However, the simple growth model and archaeological evidences of past population sizes are contradicted by analyses of other autosomal systems. We are aware that the smoothed growth curve of this model could not reflect the detailed model of human population growth for all prehistory. Evidence of oscillating climate and dramatic habitat shifts across the Pleistocene shows that some areas were depopulated for significant periods, and so the history of the human population and its structure cannot be simple. However, there are some autosomal genes that indicate that there was no significant growth of the human population in the Pleistocene. These include single genetic loci such as ß-globin, dystrophin, and ZFX. Analysis of these autosomal systems combine a low average population size and positive values of Tajima’s D statistic. Therefore, their variation is not compatible with constantly increasing population size. In fact, they are not compatible with any population size increase of a magnitude greater than 50%, earlier than some 10,000 years ago; that is, at any time during the span of the Pleistocene (Hawks 1999 ).
The value of Tajima’s D for the human worldwide ß-globin data is 1.158, where significantly negative numbers are expected in cases of large past expansions. This statistic shows no evidence of ancient population expansion, nor do others (Harding et al. 1997 ). A similar situation is found for the human dystrophin locus, with Tajima’s D being equal to 0.962 for the worldwide human sample (Zietkiewicz et al. 1998 ). Likewise, the distribution of variation at the lipoprotein lipase locus (Clark et al. 1998 ), with a Tajima’s D statistic of 0.909, shows no evidence of expansion, although this sample is not as evenly distributed geographically as those for other loci. Hawks (1999) investigated the power of these loci to detect recent population expansions by simulations of different demographic scenarios. He found that while recent population expansions are unlikely to show significantly negative values of Tajima’s D, they are also highly unlikely to show positive values for this statistic. The observation of positive values of Tajima’s D at multiple autosomal loci therefore has great statistical power to reject hypotheses of population expansion. Using this observation, Hawks (1999) used simulation methods to test whether the observed pattern of autosomal diversity is compatible with recent population expansions. That study tested expansion times from 0 to 150,000 years and expansion magnitudes, from no expansion to 100-fold expansion. Unlike mtDNA, which could be interpreted as showing an expansion around 70,000 years (Harpending et al. 1993 ; Sherry et al. 1994 ; Rogers and Jorde 1995 ; Relethford 1998 ), the distributions of these autosomal loci apparently rule out population expansions of an order of magnitude or more earlier than 10,000 years ago.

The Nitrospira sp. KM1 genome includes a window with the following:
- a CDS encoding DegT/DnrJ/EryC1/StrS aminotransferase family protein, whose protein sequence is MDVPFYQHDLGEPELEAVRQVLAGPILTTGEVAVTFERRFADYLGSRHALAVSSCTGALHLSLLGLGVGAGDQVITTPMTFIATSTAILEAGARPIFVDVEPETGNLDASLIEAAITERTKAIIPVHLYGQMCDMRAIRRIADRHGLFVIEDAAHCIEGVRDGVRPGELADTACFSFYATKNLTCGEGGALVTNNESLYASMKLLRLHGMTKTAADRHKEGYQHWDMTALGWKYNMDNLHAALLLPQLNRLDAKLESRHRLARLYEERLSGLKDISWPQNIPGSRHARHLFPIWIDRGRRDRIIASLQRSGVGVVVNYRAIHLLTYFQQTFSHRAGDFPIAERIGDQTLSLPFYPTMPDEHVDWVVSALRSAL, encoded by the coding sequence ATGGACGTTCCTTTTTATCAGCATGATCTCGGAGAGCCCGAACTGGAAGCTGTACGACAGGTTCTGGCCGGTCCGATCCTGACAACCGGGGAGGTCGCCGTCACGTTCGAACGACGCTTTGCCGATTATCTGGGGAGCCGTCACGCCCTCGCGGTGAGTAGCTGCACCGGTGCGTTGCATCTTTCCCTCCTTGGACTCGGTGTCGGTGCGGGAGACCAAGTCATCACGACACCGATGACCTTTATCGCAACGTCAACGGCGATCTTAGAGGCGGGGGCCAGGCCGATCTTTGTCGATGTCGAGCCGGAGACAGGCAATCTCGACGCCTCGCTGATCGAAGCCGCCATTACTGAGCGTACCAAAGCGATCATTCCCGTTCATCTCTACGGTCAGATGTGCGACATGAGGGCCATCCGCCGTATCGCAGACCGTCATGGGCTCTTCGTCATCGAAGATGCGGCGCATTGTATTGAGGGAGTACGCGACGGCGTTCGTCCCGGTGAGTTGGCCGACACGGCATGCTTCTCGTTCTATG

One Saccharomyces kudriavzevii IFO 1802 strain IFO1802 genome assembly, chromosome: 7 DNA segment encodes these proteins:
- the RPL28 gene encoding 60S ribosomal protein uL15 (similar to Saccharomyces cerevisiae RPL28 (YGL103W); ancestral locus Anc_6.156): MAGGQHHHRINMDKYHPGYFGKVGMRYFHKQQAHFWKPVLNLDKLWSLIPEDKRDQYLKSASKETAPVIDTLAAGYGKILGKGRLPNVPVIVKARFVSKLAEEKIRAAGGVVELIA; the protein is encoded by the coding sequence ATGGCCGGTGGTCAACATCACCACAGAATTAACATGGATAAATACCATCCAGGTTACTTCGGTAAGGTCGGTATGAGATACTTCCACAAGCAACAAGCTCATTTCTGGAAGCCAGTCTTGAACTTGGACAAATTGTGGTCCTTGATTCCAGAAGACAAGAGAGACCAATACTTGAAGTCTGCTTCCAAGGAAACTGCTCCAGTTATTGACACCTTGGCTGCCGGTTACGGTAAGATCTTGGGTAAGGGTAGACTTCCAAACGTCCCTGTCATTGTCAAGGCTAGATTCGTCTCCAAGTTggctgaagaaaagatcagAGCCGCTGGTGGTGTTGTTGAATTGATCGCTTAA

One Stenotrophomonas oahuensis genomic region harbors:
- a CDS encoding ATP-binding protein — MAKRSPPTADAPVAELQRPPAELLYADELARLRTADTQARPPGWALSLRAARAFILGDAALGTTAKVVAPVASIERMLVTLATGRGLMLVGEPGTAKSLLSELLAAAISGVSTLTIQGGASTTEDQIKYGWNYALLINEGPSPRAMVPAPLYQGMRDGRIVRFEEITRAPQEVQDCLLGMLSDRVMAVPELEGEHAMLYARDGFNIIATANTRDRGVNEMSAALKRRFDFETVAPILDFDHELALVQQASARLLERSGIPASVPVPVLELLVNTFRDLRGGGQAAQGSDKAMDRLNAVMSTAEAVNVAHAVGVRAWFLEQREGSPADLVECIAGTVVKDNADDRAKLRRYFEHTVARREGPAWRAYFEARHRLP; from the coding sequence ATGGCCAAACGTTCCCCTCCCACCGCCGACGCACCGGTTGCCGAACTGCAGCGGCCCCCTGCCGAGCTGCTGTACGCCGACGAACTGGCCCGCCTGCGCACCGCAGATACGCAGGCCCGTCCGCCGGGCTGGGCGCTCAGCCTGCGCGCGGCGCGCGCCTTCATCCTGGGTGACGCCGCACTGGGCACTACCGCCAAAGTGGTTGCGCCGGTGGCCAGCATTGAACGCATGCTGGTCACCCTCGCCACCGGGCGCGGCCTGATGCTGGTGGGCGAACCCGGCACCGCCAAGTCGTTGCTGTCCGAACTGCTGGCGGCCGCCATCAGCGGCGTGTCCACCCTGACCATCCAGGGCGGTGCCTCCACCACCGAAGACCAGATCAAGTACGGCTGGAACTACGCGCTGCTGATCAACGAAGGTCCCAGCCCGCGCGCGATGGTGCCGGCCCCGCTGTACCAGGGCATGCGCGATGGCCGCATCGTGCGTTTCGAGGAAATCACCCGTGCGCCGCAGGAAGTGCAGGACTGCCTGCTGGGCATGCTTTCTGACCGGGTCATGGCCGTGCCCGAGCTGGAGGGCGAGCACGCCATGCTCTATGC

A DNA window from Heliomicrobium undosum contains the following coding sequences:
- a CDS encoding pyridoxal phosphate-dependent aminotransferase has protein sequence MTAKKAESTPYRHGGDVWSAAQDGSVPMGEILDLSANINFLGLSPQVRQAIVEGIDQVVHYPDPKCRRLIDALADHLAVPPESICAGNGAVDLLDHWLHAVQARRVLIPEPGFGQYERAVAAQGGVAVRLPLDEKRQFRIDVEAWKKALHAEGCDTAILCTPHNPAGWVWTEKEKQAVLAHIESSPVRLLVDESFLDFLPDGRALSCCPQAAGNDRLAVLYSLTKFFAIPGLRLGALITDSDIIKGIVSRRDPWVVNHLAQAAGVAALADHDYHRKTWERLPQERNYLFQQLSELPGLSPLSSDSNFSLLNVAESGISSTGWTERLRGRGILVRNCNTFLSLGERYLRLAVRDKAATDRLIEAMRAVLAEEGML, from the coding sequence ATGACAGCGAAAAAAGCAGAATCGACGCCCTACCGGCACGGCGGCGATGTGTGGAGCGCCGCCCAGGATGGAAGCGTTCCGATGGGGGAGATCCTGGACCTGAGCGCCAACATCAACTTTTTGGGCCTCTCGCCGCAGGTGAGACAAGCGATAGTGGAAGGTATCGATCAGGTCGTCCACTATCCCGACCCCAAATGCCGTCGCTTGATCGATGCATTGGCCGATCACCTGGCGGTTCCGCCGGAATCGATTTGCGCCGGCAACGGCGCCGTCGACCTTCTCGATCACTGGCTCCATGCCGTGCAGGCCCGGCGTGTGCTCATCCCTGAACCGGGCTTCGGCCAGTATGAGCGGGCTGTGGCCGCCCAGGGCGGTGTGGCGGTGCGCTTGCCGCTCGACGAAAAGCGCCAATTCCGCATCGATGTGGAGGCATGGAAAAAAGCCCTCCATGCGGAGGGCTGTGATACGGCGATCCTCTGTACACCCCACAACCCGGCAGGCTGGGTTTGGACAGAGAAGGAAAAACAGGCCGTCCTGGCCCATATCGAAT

Other autosomal data also show no signs of significant population expansions during the Pleistocene. Li and Sadler (1991) present a study of 48 human genes for which at least two human sequences are available. This data set shows no evidence of mutation-drift disequilibrium. Takahata and Satta (1998) , in a study of intraallelic variation among HLA haplotypes, also show no evidence of mutation-drift disequilibrium. Furthermore, Hey (1997) , in a comparison of a single X chromosome locus and mtDNA diversity, found disequilibrium in mtDNA that was not present on the X chromosome, an observation that is clearly inconsistent with population expansion. While these loci do not have sufficient resolution to detect recent population expansion events, none of them indicate any sign of population expansions and are consistent with the larger sets of data that reject them.
The problem is that these same loci determine a very small long-term average human Ne for the Pleistocene. Combined with the absence of evidence for population size expansions noted here, interpreting Ne as a measure of census population size means, effectively, that the ancestors of modern human populations did not first emerge from their homeland and expand significantly enough to be archaeologically visible until the beginning of the Neolithic. If these interpretations are valid, one must assume that a great replacement of indigenous populations around the world, including the far peripheries such as the Americas and Australia, took place at this time or later.
This is an unusual reading of human prehistory (and history), and we question whether there might be a better explanation of the genetic data. As we have noted, such observations on nuclear DNA call the assumption of mtDNA neutrality into question. They raise other questions because they are not compatible with archaeological data that suggest much earlier expansions through evidence of range and density increases (Klein 1998 ; Stiner et al. 1999 ). It is difficult to argue that these archaeological data can be dismissed as the record of behavior in other human species, because significant parts of it are African or are found in western Asia at times when the archaeological remains are associated with so-called "modern humans." Therefore, it would be these "modern humans" whose populations did not expand.
It is more reasonable to conclude that these autosomal genes are under selection. If so, the absence of evidence for recent expansion would be explained, but then these genes could no longer be used for valid Ne estimation (Caballero 1994 ; Rogers 1997 ).